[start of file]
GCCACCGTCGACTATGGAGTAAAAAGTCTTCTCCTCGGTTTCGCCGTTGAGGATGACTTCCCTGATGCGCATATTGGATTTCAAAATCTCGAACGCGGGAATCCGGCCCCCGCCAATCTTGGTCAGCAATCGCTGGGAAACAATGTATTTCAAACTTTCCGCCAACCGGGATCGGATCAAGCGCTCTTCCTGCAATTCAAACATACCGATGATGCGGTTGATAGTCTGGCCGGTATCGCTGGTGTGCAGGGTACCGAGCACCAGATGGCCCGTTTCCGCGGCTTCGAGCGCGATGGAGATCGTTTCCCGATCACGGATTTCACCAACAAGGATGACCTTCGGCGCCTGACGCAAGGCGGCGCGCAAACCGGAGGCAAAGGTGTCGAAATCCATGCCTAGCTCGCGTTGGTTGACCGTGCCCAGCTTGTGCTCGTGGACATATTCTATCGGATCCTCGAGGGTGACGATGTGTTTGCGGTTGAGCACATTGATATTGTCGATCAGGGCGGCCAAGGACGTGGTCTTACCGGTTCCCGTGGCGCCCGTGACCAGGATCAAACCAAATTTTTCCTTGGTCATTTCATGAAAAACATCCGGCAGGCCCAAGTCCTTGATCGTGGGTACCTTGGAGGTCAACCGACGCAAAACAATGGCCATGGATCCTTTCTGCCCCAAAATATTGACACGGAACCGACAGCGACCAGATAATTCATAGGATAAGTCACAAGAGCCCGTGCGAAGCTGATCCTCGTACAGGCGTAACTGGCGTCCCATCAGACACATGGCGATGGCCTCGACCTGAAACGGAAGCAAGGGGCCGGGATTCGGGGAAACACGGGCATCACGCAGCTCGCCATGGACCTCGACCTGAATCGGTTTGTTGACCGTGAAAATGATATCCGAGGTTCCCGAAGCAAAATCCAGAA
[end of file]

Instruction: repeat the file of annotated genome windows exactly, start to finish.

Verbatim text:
GCCACCGTCGACTATGGAGTAAAAAGTCTTCTCCTCGGTTTCGCCGTTGAGGATGACTTCCCTGATGCGCATATTGGATTTCAAAATCTCGAACGCGGGAATCCGGCCCCCGCCAATCTTGGTCAGCAATCGCTGGGAAACAATGTATTTCAAACTTTCCGCCAACCGGGATCGGATCAAGCGCTCTTCCTGCAATTCAAACATACCGATGATGCGGTTGATAGTCTGGCCGGTATCGCTGGTGTGCAGGGTACCGAGCACCAGATGGCCCGTTTCCGCGGCTTCGAGCGCGATGGAGATCGTTTCCCGATCACGGATTTCACCAACAAGGATGACCTTCGGCGCCTGACGCAAGGCGGCGCGCAAACCGGAGGCAAAGGTGTCGAAATCCATGCCTAGCTCGCGTTGGTTGACCGTGCCCAGCTTGTGCTCGTGGACATATTCTATCGGATCCTCGAGGGTGACGATGTGTTTGCGGTTGAGCACATTGATATTGTCGATCAGGGCGGCCAAGGACGTGGTCTTACCGGTTCCCGTGGCGCCCGTGACCAGGATCAAACCAAATTTTTCCTTGGTCATTTCATGAAAAACATCCGGCAGGCCCAAGTCCTTGATCGTGGGTACCTTGGAGGTCAACCGACGCAAAACAATGGCCATGGATCCTTTCTGCCCCAAAATATTGACACGGAACCGACAGCGACCAGATAATTCATAGGATAAGTCACAAGAGCCCGTGCGAAGCTGATCCTCGTACAGGCGTAACTGGCGTCCCATCAGACACATGGCGATGGCCTCGACCTGAAACGGAAGCAAGGGGCCGGGATTCGGGGAAACACGGGCATCACGCAGCTCGCCATGGACCTCGACCTGAATCGGTTTGTTGACCGTGAAAATGATATCCGAGGTTCCCGAAGCAAAATCCAGAA